“We’ve found that even in very culturally engrained provinces, in terms of views and perspectives on women playing rugby, we’re starting to see a gradual shift towards acceptance of women playing rugby.
“This is also because the women and a few of the men folk – and we’ve really got to give credit to the men folk, who are championing women’s rugby across the country and driving the women’s code – it’s because of that partnership and support, that women are gaining confidence to step up now, in the numbers and say ‘Hey, we belong on the field too’.
“Women are now beginning to take ownership and leadership of the women’s programme, as well as the men’s programme, especially in areas where not long ago there would have been strong opposition to women taking part in rugby in any capacity.”
Druma knows her work is far from done. As part of her scholarship she plans to visit Iran in order to “see exactly how they’re able to grow women’s rugby in such rigid conditions, so that I might be able to find some ideas and inspiration in how we can do it better here”.
Grassroots remains her focus and Druma hopes to see women and girls playing rugby in all of Papua New Guinea's regions in the next two decades.
However, having competed at Rugby World Cup Sevens 2018 in San Francisco, a place at Tokyo 2020 remains a possibility. Papua New Guinea will contest a repechage in June, and Druma dreams of seeing even greater success in her lifetime.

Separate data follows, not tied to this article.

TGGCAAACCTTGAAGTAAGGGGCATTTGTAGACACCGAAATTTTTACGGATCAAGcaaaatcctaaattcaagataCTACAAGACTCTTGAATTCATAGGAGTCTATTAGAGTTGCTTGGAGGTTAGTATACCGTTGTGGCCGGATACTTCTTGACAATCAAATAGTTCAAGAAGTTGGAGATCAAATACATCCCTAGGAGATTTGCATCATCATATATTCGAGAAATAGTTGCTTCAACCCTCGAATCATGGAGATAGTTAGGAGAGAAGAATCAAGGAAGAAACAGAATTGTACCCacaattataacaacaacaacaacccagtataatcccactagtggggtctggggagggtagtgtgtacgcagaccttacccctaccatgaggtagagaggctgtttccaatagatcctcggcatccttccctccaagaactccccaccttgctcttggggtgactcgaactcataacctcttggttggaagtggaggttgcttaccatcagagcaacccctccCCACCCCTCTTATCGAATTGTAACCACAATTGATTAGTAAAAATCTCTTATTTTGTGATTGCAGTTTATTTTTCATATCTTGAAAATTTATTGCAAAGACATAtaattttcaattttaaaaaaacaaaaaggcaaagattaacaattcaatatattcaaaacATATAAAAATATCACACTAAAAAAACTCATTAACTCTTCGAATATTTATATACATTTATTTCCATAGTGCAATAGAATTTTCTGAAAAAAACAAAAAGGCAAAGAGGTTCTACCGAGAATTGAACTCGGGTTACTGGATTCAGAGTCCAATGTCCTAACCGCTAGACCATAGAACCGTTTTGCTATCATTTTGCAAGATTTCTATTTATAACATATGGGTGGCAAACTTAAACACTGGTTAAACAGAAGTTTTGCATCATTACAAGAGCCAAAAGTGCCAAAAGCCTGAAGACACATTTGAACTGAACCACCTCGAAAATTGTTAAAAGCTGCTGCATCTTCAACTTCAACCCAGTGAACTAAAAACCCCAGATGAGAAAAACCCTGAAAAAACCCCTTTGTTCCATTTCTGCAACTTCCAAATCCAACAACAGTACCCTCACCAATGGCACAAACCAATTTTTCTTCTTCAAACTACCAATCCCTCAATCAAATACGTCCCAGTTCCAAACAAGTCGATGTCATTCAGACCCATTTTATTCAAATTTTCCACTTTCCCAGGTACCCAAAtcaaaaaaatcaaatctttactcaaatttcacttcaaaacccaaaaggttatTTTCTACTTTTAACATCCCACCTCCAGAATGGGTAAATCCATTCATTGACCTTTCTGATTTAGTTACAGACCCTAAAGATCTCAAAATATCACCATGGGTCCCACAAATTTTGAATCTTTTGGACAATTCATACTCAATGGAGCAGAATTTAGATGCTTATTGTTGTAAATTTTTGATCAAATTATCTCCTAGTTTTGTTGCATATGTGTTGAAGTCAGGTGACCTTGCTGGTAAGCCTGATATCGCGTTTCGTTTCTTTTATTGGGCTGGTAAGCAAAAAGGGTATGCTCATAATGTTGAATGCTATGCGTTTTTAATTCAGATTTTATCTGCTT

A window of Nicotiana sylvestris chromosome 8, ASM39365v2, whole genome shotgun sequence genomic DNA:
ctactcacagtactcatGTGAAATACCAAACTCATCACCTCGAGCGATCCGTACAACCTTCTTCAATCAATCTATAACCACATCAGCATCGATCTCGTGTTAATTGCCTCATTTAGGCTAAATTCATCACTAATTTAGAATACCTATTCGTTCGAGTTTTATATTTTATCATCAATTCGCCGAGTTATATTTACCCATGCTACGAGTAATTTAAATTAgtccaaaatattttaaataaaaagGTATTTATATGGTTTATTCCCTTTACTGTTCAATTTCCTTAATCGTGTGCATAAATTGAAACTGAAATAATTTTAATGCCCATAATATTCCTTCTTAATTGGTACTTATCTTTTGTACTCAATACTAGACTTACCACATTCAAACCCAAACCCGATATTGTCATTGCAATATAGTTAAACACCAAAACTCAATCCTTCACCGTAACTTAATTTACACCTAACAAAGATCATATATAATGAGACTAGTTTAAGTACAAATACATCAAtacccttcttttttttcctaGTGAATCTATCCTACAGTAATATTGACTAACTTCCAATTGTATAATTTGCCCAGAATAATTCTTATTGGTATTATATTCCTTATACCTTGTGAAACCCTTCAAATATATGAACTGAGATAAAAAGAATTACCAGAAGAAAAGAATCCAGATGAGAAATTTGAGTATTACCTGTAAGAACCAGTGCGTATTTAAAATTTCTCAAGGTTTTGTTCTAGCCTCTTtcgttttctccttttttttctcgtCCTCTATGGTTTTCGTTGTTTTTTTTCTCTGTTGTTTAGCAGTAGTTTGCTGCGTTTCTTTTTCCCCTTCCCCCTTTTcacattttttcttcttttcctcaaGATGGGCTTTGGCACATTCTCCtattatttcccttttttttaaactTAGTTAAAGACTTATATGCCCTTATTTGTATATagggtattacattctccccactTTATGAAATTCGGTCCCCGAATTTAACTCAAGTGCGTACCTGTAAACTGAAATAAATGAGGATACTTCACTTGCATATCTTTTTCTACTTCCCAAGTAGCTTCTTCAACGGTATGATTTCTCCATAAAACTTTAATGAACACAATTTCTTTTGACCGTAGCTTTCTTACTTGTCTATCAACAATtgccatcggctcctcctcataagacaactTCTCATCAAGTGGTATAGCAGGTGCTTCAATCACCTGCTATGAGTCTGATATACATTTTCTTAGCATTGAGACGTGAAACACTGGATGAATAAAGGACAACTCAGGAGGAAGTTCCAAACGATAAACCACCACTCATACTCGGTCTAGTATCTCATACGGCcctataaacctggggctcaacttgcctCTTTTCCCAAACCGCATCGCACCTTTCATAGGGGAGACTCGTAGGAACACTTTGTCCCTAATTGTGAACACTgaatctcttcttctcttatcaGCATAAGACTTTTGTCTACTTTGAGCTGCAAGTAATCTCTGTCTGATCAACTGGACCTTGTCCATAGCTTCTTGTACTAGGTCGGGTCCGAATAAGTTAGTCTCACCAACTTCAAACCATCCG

“When I first introduced the sport for the women’s code, in 2006, I was of the strong belief that the women would qualify for a World Cup in a shorter space of time than the men and sure enough they did [both teams appeared at RWC Sevens 2018],” she said.
“If we’re talking the next 10 to 20 years, I definitely would love to see the Papua New Guinea women’s team win a World Cup.
“Obviously we have a lot of work to do in terms of putting the structures in place, and having the necessary vision at the national governing level in order to achieve that kind of end result, but it is absolutely possible, and is one of the things that I would like to see.
“I’d also love to see a woman take on the presidency of the governing body. I truly believe in the qualities of women’s leadership and in order to take our code to the next level, both in PNG and on the world stage, it is imperative that we have a healthy mix of both men and women on the board.”